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Old 07-21-11, 08:41 PM
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Originally Posted by Seattle Forrest View Post
What heat? We've had exactly 78 minutes that were 80 degrees F or warmer ... since last September. 12 of them happened on July 2 and the other hour and six minutes took place on July 16th. Last night I made the mistake of riding to the gym in a short-sleeved wool tee shirt, and had to ride in the aerobars to protect my arms from the chilly sea breeze. I could see my breath in the air.

If I ever win the big one,I'll be moving.
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Old 07-21-11, 11:08 PM
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Isn't it awesome!
I was working in the yard today and actually caught a bit of a chill.

Originally Posted by Seattle Forrest View Post
What heat? We've had exactly 78 minutes that were 80 degrees F or warmer ... since last September. 12 of them happened on July 2 and the other hour and six minutes took place on July 16th. Last night I made the mistake of riding to the gym in a short-sleeved wool tee shirt, and had to ride in the aerobars to protect my arms from the chilly sea breeze. I could see my breath in the air.

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Old 07-21-11, 11:11 PM
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Originally Posted by robyr View Post
Anyways, this is more of a warning than anything. A lot of the people affected by this heat aren't used to this sort of heat. Those of us in the southeast are used to this, but the guys in the northern midwest and northeast may not know when it is getting to them.
Good point, I hadn't thought of that. It's basically natural for me to keep drinking water and making sure I eat well when it's this hot.

I tell people that it's possibly more important to drink water before you go outside -- even better, the night before. I think (therefore, I can't verify ) that the body needs some time to absorb water into its systems, so getting well-hydrated beforehand gives yourself a chance to turn that water into sweat. After all, it's got to move from your digestive system to your skin -- nobody (at least, nobody I know of) uses urine to cool off.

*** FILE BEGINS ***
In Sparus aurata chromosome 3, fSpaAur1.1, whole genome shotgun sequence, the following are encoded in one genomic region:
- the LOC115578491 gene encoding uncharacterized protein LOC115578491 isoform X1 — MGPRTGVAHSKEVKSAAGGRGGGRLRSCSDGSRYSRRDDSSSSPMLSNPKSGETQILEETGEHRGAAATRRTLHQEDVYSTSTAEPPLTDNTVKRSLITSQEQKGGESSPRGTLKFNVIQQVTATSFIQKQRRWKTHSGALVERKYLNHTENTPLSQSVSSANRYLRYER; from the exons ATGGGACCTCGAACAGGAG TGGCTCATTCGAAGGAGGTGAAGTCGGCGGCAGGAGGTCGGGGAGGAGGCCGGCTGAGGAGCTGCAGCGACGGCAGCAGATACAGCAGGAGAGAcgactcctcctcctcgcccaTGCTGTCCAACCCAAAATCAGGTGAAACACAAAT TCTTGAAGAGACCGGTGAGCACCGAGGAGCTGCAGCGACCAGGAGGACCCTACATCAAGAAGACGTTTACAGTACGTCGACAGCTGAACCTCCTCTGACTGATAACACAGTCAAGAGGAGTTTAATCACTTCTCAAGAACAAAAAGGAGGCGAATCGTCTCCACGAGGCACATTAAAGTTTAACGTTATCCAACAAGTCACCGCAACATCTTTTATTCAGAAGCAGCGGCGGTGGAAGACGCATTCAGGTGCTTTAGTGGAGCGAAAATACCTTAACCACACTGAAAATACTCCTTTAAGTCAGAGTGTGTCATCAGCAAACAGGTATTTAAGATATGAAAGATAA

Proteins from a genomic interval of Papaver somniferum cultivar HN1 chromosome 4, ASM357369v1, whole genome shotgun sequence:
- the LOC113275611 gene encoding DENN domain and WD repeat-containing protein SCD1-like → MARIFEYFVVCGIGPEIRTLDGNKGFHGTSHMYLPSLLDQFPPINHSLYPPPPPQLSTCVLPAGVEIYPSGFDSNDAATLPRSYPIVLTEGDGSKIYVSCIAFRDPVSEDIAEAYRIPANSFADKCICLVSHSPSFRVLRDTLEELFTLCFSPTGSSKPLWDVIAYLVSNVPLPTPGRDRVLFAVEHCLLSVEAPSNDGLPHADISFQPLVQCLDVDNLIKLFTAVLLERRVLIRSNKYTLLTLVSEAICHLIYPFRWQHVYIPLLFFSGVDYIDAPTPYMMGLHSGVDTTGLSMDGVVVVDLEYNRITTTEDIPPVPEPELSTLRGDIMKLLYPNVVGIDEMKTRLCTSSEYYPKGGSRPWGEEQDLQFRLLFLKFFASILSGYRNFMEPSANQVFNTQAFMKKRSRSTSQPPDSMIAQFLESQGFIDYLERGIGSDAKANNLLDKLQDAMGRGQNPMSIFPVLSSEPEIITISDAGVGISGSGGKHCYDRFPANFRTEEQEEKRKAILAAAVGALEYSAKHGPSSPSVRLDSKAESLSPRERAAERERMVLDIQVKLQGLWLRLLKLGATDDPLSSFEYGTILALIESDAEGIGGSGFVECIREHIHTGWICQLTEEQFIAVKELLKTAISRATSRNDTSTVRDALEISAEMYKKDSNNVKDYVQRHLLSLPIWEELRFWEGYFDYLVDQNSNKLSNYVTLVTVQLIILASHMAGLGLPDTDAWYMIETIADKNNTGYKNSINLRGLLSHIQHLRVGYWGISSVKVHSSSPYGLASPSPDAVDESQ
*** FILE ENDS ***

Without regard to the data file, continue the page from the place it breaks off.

And keep eating, too. No need to overeat, but over-hydrating can be a real problem as well. I can't say that lots of sweating would prevent it, but I've read about enough instances of people dying that I just stay with reasonable amounts of water. Poke around for overhydration hyponatremia for more info.
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Old 07-22-11, 12:03 AM
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Originally Posted by Seattle Forrest View Post
What heat? We've had exactly 78 minutes that were 80 degrees F or warmer ... since last September. 12 of them happened on July 2 and the other hour and six minutes took place on July 16th. Last night I made the mistake of riding to the gym in a short-sleeved wool tee shirt, and had to ride in the aerobars to protect my arms from the chilly sea breeze. I could see my breath in the air.

Could you believe that I've never seen snow?
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Old 07-22-11, 08:57 AM
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Originally Posted by nashcommguy View Post
Aren't you the one quoted above as saying, "If you're out in the heat and you suddenly find yourself in desperate need of hydration, you did something wrong."?

So, then you would agree that breaking 30 mph(I've got my doubts, btw...maybe 25 w/t wind and right gearing ), stopping and chugging tons of cold water is definitely desperate, wrong and frankly, quite stupid.
Cyclocomputer registered 30 and my odometer is consistent with what Google Maps says the distance is. 30.5 was what I registered.

I was well and good on hydration methinks; but that doesn't stop me from overheating when I'm pushing with all I've got at a high cadence trying to break the speed limit in 101F weather. Hint: being hydrated doesn't help if your body's hydrated entirely with hot chocolate. If the water in your cells is over 100 degrees and you're not a dog, you're overheating, well-hydrated or not.

This is what happens when you ride around in direct sun pushing yourself beyond the breaking point. Your metabolism is based on fire; your cells burn glucose or fat, by adding oxygen, to release enough heat to activate ATP to release even more heat to activate biological chemical reactions. Ramp it up without proper cooling and you'll start boiling yourself to death. You sweat to cool down and you rehydrate because you need the water in you to sweat; if you exceed your body's ability to sweat fast enough (you're not going to gush a liter of water in 10 seconds) or exceed the effectiveness of evaporation cooling, you will get hot.

High-performance cycling racers actually pack ice around themselves. Garmin uses full-on ice vests when their racing teams train. There's a point where you just need somebody to spray you down with a hose. Those of us who aren't triathletes and TDFers you'd think wouldn't be up there; but we're worse for dealing with the heat than they are, and we're going to see more temporary stopping than someone doing a 2 hour cycling race. Cold water is really good when you've come to a full stop only to realize the wind was the only thing keeping you from dying and you're now running a fever of 106F; it's physically addicting just because it's cold.